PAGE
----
Save Architectural Identity


Samip Nepal

Geologically enriched, Nepal has vast arrays of cultures bound to its roots. With various cultures, there is an abundance of architectural identities throughout the country. From an architect’s perspective, the architectural makeup ranges from the vernacular architecture of the Thakali in the mountains to the Gurung settlement in the hills, the Newari architecture-enriched Kathmandu valley, and the Tharu vernacular architecture in the south. We can see the unique construction techniques, with creativity flowing through the local materials of each place. This closely knit architectural makeup of our country was our property to be proud of. However, modernism has significantly impacted Nepal, and architecture has not been spared. 

There has been a huge change in construction techniques since the 2015 earthquake. People, fearing for their safety, have opted for RCC (reinforced cement concrete) construction after the disaster's significant impact. Centuries-old construction techniques have been abandoned due to skepticism about the resilience and safety of our traditional methods. Building codes and by-laws formulated after the Gorkha earthquake cater more towards the double-tie rigid RCC structure, leaving out traditional masonry structures. In this journey, we have lost our significant techniques and cultural heritage that were once ours. Now, even in remote hills and mountains, people have started using concrete and metal structures. 

This shift has impacted construction costs, with the transportation costs of such materials becoming exponential as compared to the locally available materials. All these factors have led to gentrification, as the average person cannot afford to build a house, causing an economic divide. The way we could identify our buildings through their shape, facades, and aesthetics has now been jumbled up, as there is no difference between a house in Kathmandu and one in Tansen. Similarly, this phase of modernism comes with environmental costs, including an increased carbon footprint, pollution, and higher energy consumption compared to the house with the vernacular techniques. Stone walls with mud mortar and mud flooring in hills provide a greater cooling effect in summer than a RCC home with cement concrete floors.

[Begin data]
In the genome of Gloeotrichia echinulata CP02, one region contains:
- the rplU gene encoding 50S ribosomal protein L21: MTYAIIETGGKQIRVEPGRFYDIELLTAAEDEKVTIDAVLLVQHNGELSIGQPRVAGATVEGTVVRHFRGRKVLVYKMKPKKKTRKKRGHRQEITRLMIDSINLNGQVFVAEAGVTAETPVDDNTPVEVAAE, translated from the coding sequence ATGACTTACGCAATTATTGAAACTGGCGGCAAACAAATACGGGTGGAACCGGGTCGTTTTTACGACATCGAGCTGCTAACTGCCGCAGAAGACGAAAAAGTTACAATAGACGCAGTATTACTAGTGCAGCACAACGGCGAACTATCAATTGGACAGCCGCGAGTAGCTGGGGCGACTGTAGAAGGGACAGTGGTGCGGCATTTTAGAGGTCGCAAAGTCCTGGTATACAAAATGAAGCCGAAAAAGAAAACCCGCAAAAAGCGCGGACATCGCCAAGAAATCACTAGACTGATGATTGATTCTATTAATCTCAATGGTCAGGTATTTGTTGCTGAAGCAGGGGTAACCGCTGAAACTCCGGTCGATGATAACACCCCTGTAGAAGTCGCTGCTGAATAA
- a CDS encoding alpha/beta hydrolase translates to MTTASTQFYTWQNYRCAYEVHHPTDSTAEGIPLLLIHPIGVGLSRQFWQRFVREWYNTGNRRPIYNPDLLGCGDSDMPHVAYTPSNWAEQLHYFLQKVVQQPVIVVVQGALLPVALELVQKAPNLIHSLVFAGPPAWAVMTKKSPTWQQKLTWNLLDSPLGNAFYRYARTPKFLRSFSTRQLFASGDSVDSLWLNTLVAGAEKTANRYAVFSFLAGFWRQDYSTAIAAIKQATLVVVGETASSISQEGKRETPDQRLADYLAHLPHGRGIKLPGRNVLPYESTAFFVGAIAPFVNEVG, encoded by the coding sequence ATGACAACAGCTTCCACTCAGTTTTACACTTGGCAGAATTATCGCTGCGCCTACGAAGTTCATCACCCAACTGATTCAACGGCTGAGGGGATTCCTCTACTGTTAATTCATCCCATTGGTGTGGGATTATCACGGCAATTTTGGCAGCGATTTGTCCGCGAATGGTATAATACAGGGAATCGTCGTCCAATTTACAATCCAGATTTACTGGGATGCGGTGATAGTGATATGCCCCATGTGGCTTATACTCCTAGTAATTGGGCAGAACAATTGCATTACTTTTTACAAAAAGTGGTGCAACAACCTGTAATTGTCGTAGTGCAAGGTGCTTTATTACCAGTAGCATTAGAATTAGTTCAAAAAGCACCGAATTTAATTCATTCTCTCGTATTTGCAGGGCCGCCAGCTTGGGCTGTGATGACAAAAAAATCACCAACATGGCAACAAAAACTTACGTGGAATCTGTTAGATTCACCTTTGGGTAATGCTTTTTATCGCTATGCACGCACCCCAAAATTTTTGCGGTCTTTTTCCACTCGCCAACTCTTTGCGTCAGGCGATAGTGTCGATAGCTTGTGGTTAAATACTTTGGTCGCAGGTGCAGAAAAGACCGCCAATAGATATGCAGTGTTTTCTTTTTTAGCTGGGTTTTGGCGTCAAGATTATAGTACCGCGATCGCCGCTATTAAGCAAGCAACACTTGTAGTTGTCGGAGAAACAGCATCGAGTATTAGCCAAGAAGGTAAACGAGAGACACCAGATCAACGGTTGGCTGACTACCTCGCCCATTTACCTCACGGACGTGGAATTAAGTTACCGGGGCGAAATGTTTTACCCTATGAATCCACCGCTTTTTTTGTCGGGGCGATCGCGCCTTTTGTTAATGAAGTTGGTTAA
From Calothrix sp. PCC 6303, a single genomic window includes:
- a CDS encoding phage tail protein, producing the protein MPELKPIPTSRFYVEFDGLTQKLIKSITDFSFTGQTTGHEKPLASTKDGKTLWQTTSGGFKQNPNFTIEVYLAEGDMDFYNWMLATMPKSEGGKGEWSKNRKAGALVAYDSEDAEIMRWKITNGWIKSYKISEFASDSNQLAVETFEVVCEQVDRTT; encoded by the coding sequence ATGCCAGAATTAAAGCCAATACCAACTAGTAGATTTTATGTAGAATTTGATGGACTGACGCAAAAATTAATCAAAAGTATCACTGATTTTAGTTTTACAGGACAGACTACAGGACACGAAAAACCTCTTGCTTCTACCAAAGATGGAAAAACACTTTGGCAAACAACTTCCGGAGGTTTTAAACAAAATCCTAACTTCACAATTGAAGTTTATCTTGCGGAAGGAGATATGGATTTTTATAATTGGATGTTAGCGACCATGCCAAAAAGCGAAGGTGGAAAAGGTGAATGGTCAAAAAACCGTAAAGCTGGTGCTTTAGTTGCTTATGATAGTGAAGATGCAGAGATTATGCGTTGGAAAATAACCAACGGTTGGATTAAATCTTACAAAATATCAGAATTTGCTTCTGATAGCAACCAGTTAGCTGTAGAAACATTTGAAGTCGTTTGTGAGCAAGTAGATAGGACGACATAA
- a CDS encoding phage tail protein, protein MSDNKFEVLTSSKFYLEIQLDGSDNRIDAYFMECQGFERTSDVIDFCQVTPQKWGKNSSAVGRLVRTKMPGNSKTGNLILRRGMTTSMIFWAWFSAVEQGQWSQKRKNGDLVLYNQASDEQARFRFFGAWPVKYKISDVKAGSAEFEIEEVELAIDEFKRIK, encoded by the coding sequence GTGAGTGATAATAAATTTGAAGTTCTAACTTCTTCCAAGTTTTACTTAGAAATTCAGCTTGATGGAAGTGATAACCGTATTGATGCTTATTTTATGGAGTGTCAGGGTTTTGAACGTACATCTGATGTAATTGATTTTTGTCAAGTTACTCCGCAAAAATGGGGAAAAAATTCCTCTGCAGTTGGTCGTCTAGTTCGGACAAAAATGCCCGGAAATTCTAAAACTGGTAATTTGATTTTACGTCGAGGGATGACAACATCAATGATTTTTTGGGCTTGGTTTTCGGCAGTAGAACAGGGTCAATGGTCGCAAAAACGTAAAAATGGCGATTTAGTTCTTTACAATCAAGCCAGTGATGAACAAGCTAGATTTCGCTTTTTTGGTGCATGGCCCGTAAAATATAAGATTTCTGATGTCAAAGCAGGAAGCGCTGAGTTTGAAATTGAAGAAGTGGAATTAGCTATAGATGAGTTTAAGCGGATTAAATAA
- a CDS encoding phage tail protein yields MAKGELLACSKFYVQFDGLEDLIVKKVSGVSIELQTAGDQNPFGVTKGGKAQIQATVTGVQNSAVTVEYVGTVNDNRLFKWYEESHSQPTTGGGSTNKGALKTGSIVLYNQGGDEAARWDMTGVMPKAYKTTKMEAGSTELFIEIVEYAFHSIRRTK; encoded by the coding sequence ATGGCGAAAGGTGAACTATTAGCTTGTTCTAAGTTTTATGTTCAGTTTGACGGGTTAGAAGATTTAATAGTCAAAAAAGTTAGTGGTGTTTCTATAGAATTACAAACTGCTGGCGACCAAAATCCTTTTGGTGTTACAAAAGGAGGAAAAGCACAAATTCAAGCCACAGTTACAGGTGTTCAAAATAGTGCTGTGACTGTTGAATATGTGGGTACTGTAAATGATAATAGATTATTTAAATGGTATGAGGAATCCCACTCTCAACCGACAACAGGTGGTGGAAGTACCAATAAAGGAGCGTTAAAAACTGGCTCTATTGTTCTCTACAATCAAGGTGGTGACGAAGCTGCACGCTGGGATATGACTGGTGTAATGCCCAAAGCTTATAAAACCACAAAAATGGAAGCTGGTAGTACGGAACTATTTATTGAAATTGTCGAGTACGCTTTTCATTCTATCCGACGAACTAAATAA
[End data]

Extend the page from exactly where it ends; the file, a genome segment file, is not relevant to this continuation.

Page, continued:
Modernism, despite its issues, also has a positive face. Nepal, being in a seismic zone, has seen increased awareness and curiosity about structural resilience, reflected in new construction. Building construction is now witnessing more innovations and advancements in construction technology than ever before. Stakeholders have a variety of material options to utilise for faster and more efficient construction with aesthetic appeal. The perception of educated people has been slowly shifting towards sustainable living spaces. And, to top it all, modernism in architecture is tied to economic growth and urban development. The inception of high-rise buildings, commercial centers, housing complexes, and advanced infrastructure stimulates economic activity and job creation, directly impacting overall national development. 

Now, the challenges lie in how planners, architects, and engineers should react to this issue. We, as a think tank, should strive to strike a balance between embracing modernism and preserving our architectural heritage. There have been efforts to integrate our age-old techniques through elemental linkage into modern designs, creating a harmonious blend between old and new architecture. For instance, we can see the integration of Newari architectural elements like surkhi brick walls with carved wooden motifs on modern buildings in contemporary urban landscapes. The entry of modernism is a double-edged sword, offering both opportunities for progress along with the risks of losing our architectural techniques. As our architecture and its vernacular techniques are part of our country’s identity, we should try to preserve them while also opting for modern techniques. 

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